2021: Muddling Along To A Healthy Year In Dredging

Calendar picture of a sunny dredging site
Calendar picture of a sunny dredging site

Dear readers, I sincerely wish you all the best for this new year. As things are looking positive on the vaccine front, we should keep testing negative this year. There are lots of items and events to look forward. Last year was not quite what we’ve hoped for and wished each other.

I do hope all of you are OK and are still together with your loved ones. I am fortunately in that respect. So, next to the Covid situation, there were a lot of other noteworthy items. Most of them have been featured here on Discover Dredging. My trip to Bangladesh, just before all the lockdown measures. The graduation of Carsten1 and Omar2 that were completely over Teams. Some attention to our Damen Dredging Experience3. And some other items. Did you enjoy the Donald Duck review?4

Opening scene of ‘Muddy Fine Business’ or ‘Success Test’ (Credit: Disney)
Opening scene of ‘Muddy Fine Business’ or ‘Success Test’ (Credit: Disney)

One sad event was, the last issue of Dredging and Port Construction5. We’ve had to say goodbye to our trusted DPC. Although by now, there has been a kind of digital revival on the CEDA Website6. They opened up a section for Industry News, edited by Namrata Nadkarni. It stands out from the other online media covering dredging as there has been some attention to smaller topics, that would normally not get covered. As I think it is a good initiative, I urge you to subscribe and also participate by sending them any noteworthy news items for publication. Not specifically the usual company press releases, but also the more thought provocative opinions and perspectives on the activities of our dredging community. Active participation could make this CEDA Industry News flourish this year.

Announcement of the CEDA Industry News section (Credit:CEDA)
Announcement of the CEDA Industry News section (Credit:CEDA)

Further personal activities within CEDA are the Dredging Management Commission7 and I am looking forward to the exciting new concept for the CEDA Dredging Days8. Will you participate? Also, I already took the course on ‘Dredging for Sustainable Infrastructure’9, but you should keep an eye out on the next instalment, coming soon10.

A continuation from last year on my Discover Dredging will be some more articles on our Damen Dredging Experience. There are still some exhibit left to review and teaser:… There are some new exhibits arriving! Hope to have that covered when the pandemic will fizzle out we can show you around through our museum. And I hope to continue on pump and dredge technology.

Overview of the Damen Dredging Experience
Overview of the Damen Dredging Experience

Currently, there are some students working on their graduation thesis. Their very interesting topics will be highlighted here as well. Some others will start soon. When you are looking for a fun place to have your internship our your graduation, you might consider a visit to our career page11 or contacting Frank Bosman for any opportunities. Although most positions are filled at the moment, later this year we would welcome fresh brains again.

As our offices will be closed for regular work, I will be working from home most of the time. Probably most of you will do likewise. To keep track of the passage of time over the days, you should have a calendar. As a special service to my audience, I was granted the use of a set of beautiful pictures to create a calendar. You can download the file here and with some DIY skills you should have some original wall decoration for this year.

Stay healthy and stay safe. Hope to see you later this year.

Selection of calendar pictures
Selection of calendar pictures

References

  1. Graduation Of Carsten Markus: Designing And Casting Of Impellers, Discover Dredging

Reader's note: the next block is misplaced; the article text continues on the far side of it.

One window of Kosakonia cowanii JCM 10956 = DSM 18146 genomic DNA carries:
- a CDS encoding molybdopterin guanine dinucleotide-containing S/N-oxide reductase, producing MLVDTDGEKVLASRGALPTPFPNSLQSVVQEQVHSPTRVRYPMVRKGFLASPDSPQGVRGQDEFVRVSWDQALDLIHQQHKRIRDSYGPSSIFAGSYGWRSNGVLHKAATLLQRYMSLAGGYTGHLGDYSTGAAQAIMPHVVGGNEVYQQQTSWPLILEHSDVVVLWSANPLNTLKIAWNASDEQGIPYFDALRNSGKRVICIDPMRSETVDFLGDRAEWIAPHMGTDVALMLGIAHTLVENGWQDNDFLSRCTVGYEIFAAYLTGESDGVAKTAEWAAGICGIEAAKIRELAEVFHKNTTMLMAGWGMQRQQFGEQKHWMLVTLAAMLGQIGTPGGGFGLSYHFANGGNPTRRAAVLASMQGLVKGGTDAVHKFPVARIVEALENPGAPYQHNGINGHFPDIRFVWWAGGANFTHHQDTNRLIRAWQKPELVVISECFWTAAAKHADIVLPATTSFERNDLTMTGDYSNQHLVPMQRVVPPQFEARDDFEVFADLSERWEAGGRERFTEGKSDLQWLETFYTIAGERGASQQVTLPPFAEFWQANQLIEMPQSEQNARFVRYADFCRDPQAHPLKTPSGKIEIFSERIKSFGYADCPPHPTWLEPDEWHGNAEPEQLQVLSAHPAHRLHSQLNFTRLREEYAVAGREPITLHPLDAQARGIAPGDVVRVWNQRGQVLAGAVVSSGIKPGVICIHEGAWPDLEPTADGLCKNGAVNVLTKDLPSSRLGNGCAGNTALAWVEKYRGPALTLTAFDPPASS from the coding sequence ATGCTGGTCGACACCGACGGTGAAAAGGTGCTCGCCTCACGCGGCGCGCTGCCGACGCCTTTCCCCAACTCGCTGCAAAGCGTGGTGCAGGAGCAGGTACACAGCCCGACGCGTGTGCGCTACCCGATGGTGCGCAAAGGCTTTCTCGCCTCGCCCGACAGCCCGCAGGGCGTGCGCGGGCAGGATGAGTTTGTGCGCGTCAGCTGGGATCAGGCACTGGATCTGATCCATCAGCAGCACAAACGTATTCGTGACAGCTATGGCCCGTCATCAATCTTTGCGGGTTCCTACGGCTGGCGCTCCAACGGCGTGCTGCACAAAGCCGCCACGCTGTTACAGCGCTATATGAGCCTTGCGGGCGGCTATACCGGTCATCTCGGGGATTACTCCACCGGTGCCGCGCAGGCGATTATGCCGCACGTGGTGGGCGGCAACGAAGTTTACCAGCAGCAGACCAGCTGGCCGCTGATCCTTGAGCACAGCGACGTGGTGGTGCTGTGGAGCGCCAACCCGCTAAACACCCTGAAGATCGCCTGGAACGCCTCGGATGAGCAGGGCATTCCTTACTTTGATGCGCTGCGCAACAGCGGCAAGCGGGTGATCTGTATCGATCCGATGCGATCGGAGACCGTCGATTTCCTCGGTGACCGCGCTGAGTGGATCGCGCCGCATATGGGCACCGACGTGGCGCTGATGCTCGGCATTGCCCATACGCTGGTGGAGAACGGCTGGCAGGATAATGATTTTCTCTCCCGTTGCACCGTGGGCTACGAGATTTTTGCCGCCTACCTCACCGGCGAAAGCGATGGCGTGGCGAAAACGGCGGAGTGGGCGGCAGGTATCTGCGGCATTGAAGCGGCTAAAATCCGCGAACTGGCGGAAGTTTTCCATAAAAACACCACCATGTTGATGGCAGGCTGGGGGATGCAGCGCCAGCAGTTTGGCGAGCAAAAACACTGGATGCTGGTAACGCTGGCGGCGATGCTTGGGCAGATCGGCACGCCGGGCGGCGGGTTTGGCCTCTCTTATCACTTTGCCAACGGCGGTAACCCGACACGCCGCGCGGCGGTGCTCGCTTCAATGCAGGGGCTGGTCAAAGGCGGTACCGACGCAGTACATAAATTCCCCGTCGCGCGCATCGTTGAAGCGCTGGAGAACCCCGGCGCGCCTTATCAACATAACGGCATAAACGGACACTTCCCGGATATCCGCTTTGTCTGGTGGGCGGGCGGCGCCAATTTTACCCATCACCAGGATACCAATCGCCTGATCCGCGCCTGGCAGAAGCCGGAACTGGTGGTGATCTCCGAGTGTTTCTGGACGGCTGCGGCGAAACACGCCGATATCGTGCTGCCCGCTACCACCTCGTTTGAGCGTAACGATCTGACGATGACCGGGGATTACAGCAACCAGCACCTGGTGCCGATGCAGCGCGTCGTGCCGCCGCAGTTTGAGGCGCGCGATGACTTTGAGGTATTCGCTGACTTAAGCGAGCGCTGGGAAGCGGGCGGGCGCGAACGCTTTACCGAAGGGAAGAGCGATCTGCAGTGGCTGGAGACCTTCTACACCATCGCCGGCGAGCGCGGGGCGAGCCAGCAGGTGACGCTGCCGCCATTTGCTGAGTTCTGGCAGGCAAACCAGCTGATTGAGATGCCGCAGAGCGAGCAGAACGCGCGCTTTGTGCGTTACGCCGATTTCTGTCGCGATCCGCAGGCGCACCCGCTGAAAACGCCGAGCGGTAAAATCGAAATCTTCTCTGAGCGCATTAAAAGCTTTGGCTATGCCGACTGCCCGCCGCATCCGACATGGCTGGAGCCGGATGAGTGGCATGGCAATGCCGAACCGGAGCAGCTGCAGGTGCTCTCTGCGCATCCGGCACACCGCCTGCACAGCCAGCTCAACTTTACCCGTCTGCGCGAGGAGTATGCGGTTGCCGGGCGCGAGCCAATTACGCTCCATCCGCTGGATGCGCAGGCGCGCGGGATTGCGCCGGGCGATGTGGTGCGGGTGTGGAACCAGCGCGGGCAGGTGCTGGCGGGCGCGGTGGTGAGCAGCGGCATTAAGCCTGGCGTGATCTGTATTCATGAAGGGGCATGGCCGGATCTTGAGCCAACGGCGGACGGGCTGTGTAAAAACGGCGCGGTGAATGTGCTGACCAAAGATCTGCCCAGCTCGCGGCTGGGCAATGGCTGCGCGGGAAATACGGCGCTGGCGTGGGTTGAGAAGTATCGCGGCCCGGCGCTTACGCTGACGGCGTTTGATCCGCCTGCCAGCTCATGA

2. Graduation Omar Karam: Rock Cutting The Egyptian Way, Discover Dredging
  3. Selected articles on the Damen Dredging Experience, Discover Dredging
  4. Book Review: Donald Duck A Muddy Fine Business; Artistic Equipment Design; Discover Dredging
  5. The Last Dredging And Port Construction Magazine, The End Of An Era; Discover Dredging
  6. Debut of CEDA Industry News section and monthly newsletter, CEDA
  7. Selected articles on the CEDA Dredging Management Commission, Discover Dredging
  8. Call for Papers for CEDA Dredging Days 2021 issued, CEDA
  9. Book Review: Dredging For Sustainable Infrastructure, Discover Dredging
  10. 2nd Online Course Dredging for Sustainable Infrastructure planned for March 2021!, IADC
  11. Welcome to the best years of your life, Damen

See also

Book Review: Dredging For Sustainable Infrastructure

‘Dredging for Sustainable Infrastructure’ (Credit: CEDA & IADC)
‘Dredging for Sustainable Infrastructure’ (Credit: CEDA & IADC)

Last week, I attended the last sessions of the ‘Dredging for Sustainable Infrastructure’ course, jointly organised by CEDA1 and IADC2. This course is intended to quickly absorb the contents of the book of the same name3 and have a hands on experience of the novel methodology proposed. The book has been written by many different people as members of the participating organisations. As such, it is the condensed knowledge and ideas of the dredging community on a modern approach to infrastructure projects. Although there is a straightforward structure in the book, the publishers initiated courses as an introduction to the book.

Structure of the book (Credit: CEDA & IADC)
Structure of the book (Credit: CEDA & IADC)

As Covid-19 swept across Europe and thwarted the intended live course days, the sessions were postponed and eventually held online. The presenters, Erik van Eekelen, Thomas Vijverberg and Mark Lee did a good job of introducing us to the book and supervise us in the break out working groups. The central storyline of the working groups was the harbour expansion of the fictional port of Tomigo in the fairy land of Quandany. Each of the participants was assigned a role to represent the consultant, the fishing community, the nature conservancy organisations, the power plant etc. A revelation for me from this interaction is how easy you are inclined to be egocentric in the defence of your interests. With just a little more attention to the other interests, there might be much better opportunities for yourself and for the whole of the project.

New harbour basin development at the port of Tomigo (Credit: CEDA & IADC)
New harbour basin development at the port of Tomigo (Credit: CEDA & IADC)